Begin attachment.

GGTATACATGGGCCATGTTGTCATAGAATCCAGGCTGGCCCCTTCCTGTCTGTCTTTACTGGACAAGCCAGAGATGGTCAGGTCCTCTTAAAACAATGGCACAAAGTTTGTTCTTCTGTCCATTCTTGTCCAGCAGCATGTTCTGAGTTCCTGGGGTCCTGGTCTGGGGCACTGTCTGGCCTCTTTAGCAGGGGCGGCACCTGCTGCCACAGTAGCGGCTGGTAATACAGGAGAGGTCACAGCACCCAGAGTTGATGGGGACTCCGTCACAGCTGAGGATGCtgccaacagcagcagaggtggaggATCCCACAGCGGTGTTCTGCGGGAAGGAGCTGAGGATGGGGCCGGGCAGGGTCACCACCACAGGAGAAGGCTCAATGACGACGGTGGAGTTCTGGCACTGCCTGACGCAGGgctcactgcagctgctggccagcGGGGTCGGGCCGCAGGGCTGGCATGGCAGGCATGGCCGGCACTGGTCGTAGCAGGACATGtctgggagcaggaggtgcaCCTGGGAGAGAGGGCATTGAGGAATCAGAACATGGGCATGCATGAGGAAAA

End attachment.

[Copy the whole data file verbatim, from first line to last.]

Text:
GGTATACATGGGCCATGTTGTCATAGAATCCAGGCTGGCCCCTTCCTGTCTGTCTTTACTGGACAAGCCAGAGATGGTCAGGTCCTCTTAAAACAATGGCACAAAGTTTGTTCTTCTGTCCATTCTTGTCCAGCAGCATGTTCTGAGTTCCTGGGGTCCTGGTCTGGGGCACTGTCTGGCCTCTTTAGCAGGGGCGGCACCTGCTGCCACAGTAGCGGCTGGTAATACAGGAGAGGTCACAGCACCCAGAGTTGATGGGGACTCCGTCACAGCTGAGGATGCtgccaacagcagcagaggtggaggATCCCACAGCGGTGTTCTGCGGGAAGGAGCTGAGGATGGGGCCGGGCAGGGTCACCACCACAGGAGAAGGCTCAATGACGACGGTGGAGTTCTGGCACTGCCTGACGCAGGgctcactgcagctgctggccagcGGGGTCGGGCCGCAGGGCTGGCATGGCAGGCATGGCCGGCACTGGTCGTAGCAGGACATGtctgggagcaggaggtgcaCCTGGGAGAGAGGGCATTGAGGAATCAGAACATGGGCATGCATGAGGAAAA